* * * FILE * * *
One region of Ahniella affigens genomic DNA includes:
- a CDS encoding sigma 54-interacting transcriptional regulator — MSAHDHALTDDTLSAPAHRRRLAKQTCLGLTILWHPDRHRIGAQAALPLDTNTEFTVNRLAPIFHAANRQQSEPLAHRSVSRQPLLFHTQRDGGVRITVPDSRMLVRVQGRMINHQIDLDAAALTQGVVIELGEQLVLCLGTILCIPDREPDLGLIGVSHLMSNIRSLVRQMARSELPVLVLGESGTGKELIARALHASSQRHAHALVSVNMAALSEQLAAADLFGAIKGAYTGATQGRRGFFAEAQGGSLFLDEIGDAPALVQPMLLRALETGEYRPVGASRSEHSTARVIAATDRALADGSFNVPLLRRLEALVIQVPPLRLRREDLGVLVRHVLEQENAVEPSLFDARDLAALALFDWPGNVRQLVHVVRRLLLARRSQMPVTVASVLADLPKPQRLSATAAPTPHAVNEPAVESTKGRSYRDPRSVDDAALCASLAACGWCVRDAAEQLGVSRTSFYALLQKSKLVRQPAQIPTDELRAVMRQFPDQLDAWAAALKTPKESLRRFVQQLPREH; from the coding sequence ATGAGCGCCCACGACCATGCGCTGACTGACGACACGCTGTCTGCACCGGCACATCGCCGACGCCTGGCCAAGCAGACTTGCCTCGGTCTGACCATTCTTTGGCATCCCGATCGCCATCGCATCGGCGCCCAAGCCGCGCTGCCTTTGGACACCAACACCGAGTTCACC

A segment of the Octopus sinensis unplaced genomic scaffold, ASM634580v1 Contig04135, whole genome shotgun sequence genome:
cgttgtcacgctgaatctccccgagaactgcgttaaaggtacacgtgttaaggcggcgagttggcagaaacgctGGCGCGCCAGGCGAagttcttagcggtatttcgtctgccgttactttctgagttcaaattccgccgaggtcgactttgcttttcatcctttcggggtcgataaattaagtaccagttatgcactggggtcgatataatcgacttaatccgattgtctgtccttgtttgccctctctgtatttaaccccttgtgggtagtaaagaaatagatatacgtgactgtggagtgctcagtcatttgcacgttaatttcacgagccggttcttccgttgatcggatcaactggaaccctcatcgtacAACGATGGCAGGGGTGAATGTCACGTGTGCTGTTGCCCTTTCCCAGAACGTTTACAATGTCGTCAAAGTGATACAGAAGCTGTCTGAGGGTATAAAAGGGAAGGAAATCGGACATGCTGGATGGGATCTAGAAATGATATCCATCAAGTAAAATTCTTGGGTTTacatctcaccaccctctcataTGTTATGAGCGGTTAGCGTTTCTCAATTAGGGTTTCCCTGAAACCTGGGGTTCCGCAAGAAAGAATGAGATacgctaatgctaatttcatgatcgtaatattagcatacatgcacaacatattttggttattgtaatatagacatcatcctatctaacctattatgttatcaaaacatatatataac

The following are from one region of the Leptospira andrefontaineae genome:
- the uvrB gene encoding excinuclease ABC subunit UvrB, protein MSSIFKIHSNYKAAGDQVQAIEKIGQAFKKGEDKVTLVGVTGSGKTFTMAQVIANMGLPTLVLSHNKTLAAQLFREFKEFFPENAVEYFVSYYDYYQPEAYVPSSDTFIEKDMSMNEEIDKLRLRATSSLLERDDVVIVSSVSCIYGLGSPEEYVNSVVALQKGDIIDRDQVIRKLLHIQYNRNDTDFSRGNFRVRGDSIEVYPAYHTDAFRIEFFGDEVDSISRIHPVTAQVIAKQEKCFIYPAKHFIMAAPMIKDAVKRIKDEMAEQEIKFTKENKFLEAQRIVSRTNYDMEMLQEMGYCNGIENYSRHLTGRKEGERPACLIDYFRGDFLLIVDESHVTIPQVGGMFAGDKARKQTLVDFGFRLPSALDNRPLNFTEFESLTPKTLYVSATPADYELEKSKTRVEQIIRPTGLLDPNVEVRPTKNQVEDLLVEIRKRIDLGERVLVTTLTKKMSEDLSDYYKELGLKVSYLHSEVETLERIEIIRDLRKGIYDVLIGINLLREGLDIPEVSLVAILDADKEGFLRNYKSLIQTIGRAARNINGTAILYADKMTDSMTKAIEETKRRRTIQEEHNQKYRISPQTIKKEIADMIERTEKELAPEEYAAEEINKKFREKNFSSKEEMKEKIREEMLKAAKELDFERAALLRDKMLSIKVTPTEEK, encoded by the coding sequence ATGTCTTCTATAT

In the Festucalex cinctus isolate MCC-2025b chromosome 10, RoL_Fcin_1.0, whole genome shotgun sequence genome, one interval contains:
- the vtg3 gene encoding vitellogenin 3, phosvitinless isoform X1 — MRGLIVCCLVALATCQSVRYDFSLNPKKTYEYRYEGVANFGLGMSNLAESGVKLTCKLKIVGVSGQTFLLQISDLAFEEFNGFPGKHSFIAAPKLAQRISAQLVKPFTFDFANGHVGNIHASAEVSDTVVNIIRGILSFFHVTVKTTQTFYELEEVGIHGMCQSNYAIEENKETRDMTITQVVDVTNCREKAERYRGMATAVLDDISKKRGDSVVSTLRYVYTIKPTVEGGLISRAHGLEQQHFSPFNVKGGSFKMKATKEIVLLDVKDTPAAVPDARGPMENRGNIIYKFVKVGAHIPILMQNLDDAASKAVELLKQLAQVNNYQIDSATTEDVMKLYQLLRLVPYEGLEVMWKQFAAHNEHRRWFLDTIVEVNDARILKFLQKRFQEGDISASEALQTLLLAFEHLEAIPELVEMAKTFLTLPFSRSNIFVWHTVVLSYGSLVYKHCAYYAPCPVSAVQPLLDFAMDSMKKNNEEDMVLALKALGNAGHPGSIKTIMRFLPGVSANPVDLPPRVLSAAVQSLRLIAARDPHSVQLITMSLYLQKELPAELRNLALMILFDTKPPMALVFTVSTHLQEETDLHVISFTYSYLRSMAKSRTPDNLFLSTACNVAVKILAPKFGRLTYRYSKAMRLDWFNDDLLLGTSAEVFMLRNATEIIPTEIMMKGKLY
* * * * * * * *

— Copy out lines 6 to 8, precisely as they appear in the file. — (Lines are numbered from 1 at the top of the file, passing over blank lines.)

- the uvrB gene encoding excinuclease ABC subunit UvrB, protein MSSIFKIHSNYKAAGDQVQAIEKIGQAFKKGEDKVTLVGVTGSGKTFTMAQVIANMGLPTLVLSHNKTLAAQLFREFKEFFPENAVEYFVSYYDYYQPEAYVPSSDTFIEKDMSMNEEIDKLRLRATSSLLERDDVVIVSSVSCIYGLGSPEEYVNSVVALQKGDIIDRDQVIRKLLHIQYNRNDTDFSRGNFRVRGDSIEVYPAYHTDAFRIEFFGDEVDSISRIHPVTAQVIAKQEKCFIYPAKHFIMAAPMIKDAVKRIKDEMAEQEIKFTKENKFLEAQRIVSRTNYDMEMLQEMGYCNGIENYSRHLTGRKEGERPACLIDYFRGDFLLIVDESHVTIPQVGGMFAGDKARKQTLVDFGFRLPSALDNRPLNFTEFESLTPKTLYVSATPADYELEKSKTRVEQIIRPTGLLDPNVEVRPTKNQVEDLLVEIRKRIDLGERVLVTTLTKKMSEDLSDYYKELGLKVSYLHSEVETLERIEIIRDLRKGIYDVLIGINLLREGLDIPEVSLVAILDADKEGFLRNYKSLIQTIGRAARNINGTAILYADKMTDSMTKAIEETKRRRTIQEEHNQKYRISPQTIKKEIADMIERTEKELAPEEYAAEEINKKFREKNFSSKEEMKEKIREEMLKAAKELDFERAALLRDKMLSIKVTPTEEK, encoded by the coding sequence ATGTCTTCTATAT

In the Festucalex cinctus isolate MCC-2025b chromosome 10, RoL_Fcin_1.0, whole genome shotgun sequence genome, one interval contains:
- the vtg3 gene encoding vitellogenin 3, phosvitinless isoform X1 — MRGLIVCCLVALATCQSVRYDFSLNPKKTYEYRYEGVANFGLGMSNLAESGVKLTCKLKIVGVSGQTFLLQISDLAFEEFNGFPGKHSFIAAPKLAQRISAQLVKPFTFDFANGHVGNIHASAEVSDTVVNIIRGILSFFHVTVKTTQTFYELEEVGIHGMCQSNYAIEENKETRDMTITQVVDVTNCREKAERYRGMATAVLDDISKKRGDSVVSTLRYVYTIKPTVEGGLISRAHGLEQQHFSPFNVKGGSFKMKATKEIVLLDVKDTPAAVPDARGPMENRGNIIYKFVKVGAHIPILMQNLDDAASKAVELLKQLAQVNNYQIDSATTEDVMKLYQLLRLVPYEGLEVMWKQFAAHNEHRRWFLDTIVEVNDARILKFLQKRFQEGDISASEALQTLLLAFEHLEAIPELVEMAKTFLTLPFSRSNIFVWHTVVLSYGSLVYKHCAYYAPCPVSAVQPLLDFAMDSMKKNNEEDMVLALKALGNAGHPGSIKTIMRFLPGVSANPVDLPPRVLSAAVQSLRLIAARDPHSVQLITMSLYLQKELPAELRNLALMILFDTKPPMALVFTVSTHLQEETDLHVISFTYSYLRSMAKSRTPDNLFLSTACNVAVKILAPKFGRLTYRYSKAMRLDWFNDDLLLGTSAEVFMLRNATEIIPTEIMMKGKLY